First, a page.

March 16, 2020 VPN

Data Privacy with a VPN

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Data Privacy.  Without a VPN your raw data is transmitted over the wire.  Your ISP can glean information such as the websites you visit and how often you visit them.  While they can’t necessarily see the data you are transmitting such as your home address and credit card numbers just knowing the site you visited is enough to make an educated sell.  They can tell if you’re in the market for a new car but they can also tell if you’ve been diagnosed with some exotic disease.  Yes, that’s the hard truth.  Do they inspect this data? Yes.  It’s how they advertise to you.  In some cases, we don’t know what they do with this data.  Are they selling it to third parties?  Yes. It happens.  At Cyber Defense Contractors we take privacy seriously.  We’ve seen the effects of being exposed on the internet and do all that we can to protect our clients from falling victim.

The analogy we like to use is this.  If you were in the market for a new car you would begin by searching the make and model on a search engine.  Nearly immediately a back-end set of servers will go into action and present you advertisements for a new car.  They’ve associated you with the interest in that car.  What if you performed that very same search and within a few minutes heard a knock on the door?  It’s a gentleman who begins by telling you he’s with such and such dealership and happens to have the very car you were searching for right there in front of your house.  Would you like to go for a test drive?  If you’re not sketched out by that you’re not human.  It’s no different.  Slightly less invasive but really no different.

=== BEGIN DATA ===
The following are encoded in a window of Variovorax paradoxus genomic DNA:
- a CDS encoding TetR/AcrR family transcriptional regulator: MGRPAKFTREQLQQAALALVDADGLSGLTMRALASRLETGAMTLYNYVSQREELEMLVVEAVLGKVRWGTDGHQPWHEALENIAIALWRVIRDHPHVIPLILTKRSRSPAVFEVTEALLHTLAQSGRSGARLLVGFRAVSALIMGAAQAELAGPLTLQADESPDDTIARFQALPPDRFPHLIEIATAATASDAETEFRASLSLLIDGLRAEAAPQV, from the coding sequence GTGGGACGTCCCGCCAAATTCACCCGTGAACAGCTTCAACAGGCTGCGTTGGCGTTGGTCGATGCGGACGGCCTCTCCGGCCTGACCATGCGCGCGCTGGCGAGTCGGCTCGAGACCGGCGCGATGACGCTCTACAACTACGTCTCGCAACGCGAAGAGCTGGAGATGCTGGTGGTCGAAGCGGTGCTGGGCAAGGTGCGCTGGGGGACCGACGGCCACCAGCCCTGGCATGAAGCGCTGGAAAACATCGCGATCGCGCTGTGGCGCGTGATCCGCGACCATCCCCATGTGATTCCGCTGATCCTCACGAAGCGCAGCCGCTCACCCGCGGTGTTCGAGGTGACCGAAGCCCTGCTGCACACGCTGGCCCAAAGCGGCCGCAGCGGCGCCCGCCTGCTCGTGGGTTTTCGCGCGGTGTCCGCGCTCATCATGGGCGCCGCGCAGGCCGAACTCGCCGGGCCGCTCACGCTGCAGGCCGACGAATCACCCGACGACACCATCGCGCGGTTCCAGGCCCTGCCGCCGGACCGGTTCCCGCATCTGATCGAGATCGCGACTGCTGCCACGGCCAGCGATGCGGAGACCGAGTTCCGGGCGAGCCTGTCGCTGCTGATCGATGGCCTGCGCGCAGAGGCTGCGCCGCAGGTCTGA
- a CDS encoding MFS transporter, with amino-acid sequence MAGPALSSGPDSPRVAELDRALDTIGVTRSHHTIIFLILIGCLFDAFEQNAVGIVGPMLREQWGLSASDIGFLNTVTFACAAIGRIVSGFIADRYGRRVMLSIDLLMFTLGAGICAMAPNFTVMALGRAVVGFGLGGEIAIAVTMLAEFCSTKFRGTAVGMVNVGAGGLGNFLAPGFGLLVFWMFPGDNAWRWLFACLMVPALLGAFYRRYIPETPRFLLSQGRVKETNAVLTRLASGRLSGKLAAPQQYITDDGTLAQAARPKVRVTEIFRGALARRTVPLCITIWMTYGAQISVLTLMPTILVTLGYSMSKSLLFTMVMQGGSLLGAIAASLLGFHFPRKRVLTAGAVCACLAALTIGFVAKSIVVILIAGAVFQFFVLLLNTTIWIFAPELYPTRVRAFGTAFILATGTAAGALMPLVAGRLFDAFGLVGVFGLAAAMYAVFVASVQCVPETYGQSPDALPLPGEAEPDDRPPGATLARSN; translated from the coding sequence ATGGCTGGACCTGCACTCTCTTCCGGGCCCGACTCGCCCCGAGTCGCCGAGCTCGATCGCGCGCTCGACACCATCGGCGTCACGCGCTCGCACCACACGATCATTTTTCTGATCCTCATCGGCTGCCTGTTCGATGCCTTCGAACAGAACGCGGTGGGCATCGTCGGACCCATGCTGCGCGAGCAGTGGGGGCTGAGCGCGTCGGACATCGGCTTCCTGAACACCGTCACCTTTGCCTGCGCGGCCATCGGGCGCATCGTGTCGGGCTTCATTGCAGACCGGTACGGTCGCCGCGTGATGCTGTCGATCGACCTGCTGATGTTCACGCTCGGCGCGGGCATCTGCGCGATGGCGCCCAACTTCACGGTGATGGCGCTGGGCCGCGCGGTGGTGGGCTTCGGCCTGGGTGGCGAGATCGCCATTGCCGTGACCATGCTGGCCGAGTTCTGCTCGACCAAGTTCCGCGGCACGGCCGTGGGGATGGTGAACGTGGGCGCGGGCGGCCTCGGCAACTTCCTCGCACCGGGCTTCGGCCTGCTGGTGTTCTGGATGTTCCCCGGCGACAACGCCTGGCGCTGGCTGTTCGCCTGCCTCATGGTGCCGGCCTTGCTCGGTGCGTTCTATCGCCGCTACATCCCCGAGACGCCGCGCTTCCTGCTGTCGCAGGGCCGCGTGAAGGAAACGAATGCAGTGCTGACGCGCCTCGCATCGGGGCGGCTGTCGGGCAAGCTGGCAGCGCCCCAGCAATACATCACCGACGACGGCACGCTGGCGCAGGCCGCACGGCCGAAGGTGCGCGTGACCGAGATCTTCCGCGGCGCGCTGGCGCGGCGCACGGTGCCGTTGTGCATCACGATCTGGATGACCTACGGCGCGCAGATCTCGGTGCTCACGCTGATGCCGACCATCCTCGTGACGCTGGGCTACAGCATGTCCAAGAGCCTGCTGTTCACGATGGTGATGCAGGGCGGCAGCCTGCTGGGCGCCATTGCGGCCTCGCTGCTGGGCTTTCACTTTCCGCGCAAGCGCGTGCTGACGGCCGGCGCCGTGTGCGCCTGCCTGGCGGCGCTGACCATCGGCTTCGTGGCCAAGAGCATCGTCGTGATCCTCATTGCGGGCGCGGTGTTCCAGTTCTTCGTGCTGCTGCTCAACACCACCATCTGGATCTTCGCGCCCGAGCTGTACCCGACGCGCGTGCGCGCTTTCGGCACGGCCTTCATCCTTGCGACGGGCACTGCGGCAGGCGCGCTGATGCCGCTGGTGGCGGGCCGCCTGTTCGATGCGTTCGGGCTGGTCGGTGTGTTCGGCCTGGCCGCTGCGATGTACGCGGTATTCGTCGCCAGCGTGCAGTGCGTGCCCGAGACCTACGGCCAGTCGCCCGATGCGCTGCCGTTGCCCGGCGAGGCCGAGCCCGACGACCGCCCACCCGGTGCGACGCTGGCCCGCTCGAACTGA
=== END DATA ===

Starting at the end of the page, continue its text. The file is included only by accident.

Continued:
A VPN is necessary when using a public Wi-Fi hotspot.  Why?  Hackers can pretend to be the W-Fi- hotspot you connect to.  Your traffic is then forced through their machine unencrypted and before it hits the internet.  They use readily available applications that can glean usernames, passwords, credit card numbers, and the like. They have access to your personal data.  A VPN is a must if you connect to a public Wi-Fi hotspot.

Is it necessary over your home or business ISP’s internet connection?  Yes.  In order to shield your private web surfing from the ISP a VPN will obscure the traffic so the ISP has no visibility into it.  A solid VPN provider will also carry your DNS traffic which is where the sites you visit would be gleaned.  Your search engine queries are tracked which carry the keywords you are searching for.  The next time you look up that exotic disease you just might see an ad for its medication on the next website you visit 🙂 If Comcast is your ISP and also your Cable TV provider you just might see a commercial for it.  Right?


Virtual Private Networks offer privacy for your network communications.  There are a slew of service providers all offering similar services.  We perceive the VPN market as a bit sketchy in and of itself because there are a lot of providers laying claims to things they can’t do.  We know of one provider who claimed to have 40,000 VPN servers.  That’s too unbelievable.  Some do come with enhanced privacy features.  In this post we sought to compare the available bandwidth of two of the most prominent VPN services.

ProtonVPN based out of Switzerland is a VPN service whose webpage states “High-speed Swiss VPN that safeguards your privacy”.  Being based in Switzerland means certain rules apply that help prevent inquiries into its customers and the data they transmit on the wire.  Note that I used the word “help”.  One must read the fine print. It is difficult, albeit possible, to request this information through a Swiss court order. Whether ProtonVPN has any information to give is another story. They do not track any information about you when communicating through their servers so generally there is nothing to give.

Its email service enjoys a similar benefit. The data at rest is encrypted. Only you have the passphrase.  All email in transit between ProtonMail customers is also encrypted.  They have other measures to ensure email is encrypted to those that are not customers of ProtonMail.  We could talk in depth about only one side of an email conversation being encrypted but we’ll keep that for another post.